“I began to ‘hang out’ with trees. I then went through a dark night of the soul, and running became my daily meditation. I would run at 5am and then sit under a tree to write my journal. One particular tree I named Sanctuary; it was my place of refuge, of asking questions, of quiet.
“I’m always curious with my clients of where they find sanctuary and ‘top up’. If it’s not trees, what does it for you?”
Holder is writing a memoir, The Girl Who Loved Trees, bringing in myths and legends, and prompting people to ask those questions about restorative practices.
For her, supervision is a very important restorative practice: “You can go into supervision, fall apart, put yourself back together
and be resourceful.”
Holder writes almost every day, getting up early to do so.
“Reflective writing is at the heart of my identity as a coach….it’s a form of a spiritual practice that underpins who I am as a coach and supports holistically how I show up as a coach.”
She sees journaling and reflective writing as great tools for self-development and self-knowledge, and would like to see them become a recognised form of CPD.
Investing in one’s own personal development in a way that is mindful and conscious is vital for growing the industry and standards, she says.
“Reflective practice makes a difference to how you show up in the world, how other people relate and connect with you, the quality of the rapport you establish, the trust in your coaching, which creates the right kind of environment for challenge and stretching. And really working with your client at the edge. It also impacts on how alive we are in our lives.
“I’m really struck by the level of disengagement and lack of aliveness in some of the organisations I work in, that people feel, and I think we have to become the captains of our own ships – we have the potential to take charge.”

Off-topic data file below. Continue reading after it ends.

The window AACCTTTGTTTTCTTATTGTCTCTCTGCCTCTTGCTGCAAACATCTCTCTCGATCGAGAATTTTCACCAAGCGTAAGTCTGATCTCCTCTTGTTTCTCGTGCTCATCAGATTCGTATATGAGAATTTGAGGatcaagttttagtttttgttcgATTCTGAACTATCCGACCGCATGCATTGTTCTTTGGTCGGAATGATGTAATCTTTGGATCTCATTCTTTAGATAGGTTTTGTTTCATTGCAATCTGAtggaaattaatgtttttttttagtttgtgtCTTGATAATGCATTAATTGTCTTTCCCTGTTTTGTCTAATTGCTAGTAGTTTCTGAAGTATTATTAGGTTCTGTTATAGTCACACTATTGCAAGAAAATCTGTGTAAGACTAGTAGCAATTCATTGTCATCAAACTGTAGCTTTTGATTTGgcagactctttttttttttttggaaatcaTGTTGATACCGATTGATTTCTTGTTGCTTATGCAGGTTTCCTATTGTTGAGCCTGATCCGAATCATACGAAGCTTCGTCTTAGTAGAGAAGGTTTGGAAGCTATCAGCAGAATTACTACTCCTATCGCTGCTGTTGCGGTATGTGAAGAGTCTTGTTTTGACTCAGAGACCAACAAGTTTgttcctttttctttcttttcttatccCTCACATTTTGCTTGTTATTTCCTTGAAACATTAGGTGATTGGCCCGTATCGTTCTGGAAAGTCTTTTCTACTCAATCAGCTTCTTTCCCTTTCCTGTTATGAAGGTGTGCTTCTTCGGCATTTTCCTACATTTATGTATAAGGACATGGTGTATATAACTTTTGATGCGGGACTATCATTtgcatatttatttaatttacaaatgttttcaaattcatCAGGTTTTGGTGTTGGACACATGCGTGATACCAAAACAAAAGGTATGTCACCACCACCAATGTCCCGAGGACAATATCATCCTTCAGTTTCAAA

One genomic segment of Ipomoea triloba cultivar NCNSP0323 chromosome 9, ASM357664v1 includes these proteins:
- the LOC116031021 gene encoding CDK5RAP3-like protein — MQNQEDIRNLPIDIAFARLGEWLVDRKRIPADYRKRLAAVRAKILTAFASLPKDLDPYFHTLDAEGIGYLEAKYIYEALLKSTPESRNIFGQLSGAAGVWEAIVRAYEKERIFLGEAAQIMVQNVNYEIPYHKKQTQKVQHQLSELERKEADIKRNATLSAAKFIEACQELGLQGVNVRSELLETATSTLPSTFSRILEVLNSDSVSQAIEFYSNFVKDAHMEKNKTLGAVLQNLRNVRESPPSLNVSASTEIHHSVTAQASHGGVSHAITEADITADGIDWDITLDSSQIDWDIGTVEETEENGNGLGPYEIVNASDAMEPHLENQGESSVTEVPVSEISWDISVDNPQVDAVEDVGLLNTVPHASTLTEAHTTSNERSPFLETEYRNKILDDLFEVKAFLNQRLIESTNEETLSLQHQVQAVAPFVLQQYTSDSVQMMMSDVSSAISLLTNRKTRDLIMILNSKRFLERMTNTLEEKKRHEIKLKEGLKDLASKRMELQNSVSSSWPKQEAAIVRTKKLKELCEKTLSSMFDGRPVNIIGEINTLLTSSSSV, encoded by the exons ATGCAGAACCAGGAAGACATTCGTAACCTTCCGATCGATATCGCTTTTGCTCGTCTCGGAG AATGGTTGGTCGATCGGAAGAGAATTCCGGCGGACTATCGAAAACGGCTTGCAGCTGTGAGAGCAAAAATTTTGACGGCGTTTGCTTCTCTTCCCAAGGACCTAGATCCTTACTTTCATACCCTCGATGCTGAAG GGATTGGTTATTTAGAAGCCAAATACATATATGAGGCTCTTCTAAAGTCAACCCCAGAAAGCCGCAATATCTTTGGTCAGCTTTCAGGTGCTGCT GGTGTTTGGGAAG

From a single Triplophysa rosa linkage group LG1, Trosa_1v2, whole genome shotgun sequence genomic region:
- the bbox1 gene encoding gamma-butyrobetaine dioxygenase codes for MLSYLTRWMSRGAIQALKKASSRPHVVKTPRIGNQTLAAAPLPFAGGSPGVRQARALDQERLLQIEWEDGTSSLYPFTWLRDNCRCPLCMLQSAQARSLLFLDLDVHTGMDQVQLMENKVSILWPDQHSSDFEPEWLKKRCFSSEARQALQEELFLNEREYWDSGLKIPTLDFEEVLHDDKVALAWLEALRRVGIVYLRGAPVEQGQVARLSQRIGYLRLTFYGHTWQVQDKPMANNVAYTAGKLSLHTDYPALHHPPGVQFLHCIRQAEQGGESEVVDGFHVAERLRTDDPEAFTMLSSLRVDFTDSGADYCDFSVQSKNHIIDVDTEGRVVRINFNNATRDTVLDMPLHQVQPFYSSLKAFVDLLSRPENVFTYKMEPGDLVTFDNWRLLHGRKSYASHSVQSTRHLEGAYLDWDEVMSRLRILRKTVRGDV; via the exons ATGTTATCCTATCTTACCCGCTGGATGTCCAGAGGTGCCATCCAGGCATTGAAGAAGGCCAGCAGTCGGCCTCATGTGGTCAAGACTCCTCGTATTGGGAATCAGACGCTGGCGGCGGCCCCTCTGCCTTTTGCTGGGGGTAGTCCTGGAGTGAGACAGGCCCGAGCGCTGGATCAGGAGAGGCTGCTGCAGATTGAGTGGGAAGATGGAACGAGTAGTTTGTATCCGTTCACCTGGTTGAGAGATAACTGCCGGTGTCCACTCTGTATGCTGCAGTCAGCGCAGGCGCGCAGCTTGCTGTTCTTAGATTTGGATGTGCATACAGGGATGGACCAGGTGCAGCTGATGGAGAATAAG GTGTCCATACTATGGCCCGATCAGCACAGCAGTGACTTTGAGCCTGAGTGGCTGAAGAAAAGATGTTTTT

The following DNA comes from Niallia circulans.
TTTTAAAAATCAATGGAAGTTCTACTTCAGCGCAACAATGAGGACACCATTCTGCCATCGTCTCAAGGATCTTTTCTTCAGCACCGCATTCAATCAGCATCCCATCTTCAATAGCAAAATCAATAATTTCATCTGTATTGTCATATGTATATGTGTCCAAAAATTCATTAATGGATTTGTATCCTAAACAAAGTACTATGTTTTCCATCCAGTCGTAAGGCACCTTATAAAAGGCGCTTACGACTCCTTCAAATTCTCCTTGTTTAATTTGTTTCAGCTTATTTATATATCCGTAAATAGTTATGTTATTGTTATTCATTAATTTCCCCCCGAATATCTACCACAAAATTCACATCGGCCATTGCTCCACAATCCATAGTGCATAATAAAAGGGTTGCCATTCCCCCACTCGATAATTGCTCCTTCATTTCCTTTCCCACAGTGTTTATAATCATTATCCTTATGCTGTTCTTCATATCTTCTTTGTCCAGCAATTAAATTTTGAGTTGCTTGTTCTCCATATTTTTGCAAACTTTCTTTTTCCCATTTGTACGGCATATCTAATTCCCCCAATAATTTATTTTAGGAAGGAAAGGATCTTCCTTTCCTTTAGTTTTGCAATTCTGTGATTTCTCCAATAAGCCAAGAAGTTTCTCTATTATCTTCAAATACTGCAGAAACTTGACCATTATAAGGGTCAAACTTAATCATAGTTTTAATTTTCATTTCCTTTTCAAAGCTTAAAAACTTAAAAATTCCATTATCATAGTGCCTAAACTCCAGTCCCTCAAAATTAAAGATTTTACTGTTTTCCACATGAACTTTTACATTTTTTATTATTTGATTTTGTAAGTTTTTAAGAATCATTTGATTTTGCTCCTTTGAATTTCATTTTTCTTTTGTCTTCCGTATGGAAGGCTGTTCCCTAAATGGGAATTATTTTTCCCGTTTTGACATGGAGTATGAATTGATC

Getting into coaching
Her journey from youth worker, to project worker, to trainer and facilitator, to one-on-one guidance, was a natural progression into coaching and coach training.
She came face to face with coaching in the mid-1980s, when she was assigned Rose, a non-managerial supervisor, a coaching-style role supporting youth workers’ personal and professional development.
“Rose asked me a question that caused me to stop in my tracks, get silent and think about what was being asked of me. It was a pivotal moment, a breaking open, and I task Rose with setting something alive in my young spirit.”
With a “raw, unleashed confidence”, she headed off to work with young offenders. After she found the “discrimination in the justice system too much to bear”, she went to work for the charity, Coram, as a key worker to young people leaving care.
She then landed a post as a middle manager in a local authority, organising innovative and ground-breaking training and development for women. However, not feeling ready for a senior post she was headhunted for, she decided instead to launch as a freelance trainer.
Her first major contract was with BBC Television where for three years she co-ordinated a mentoring project matching local young black students with BBC newsreaders, producers and directors.
“This work was transformation before my eyes. These students were given real-life opportunities in an industry rife with challenges around diversity and inclusion.”
She’s still in close contact with students from this project, three of whom are godparents to her daughter and have high-profile media roles.
After receiving coaching from the likes of Laura Berman Fortgang, an early coach pioneer from the days of Thomas Leonard, she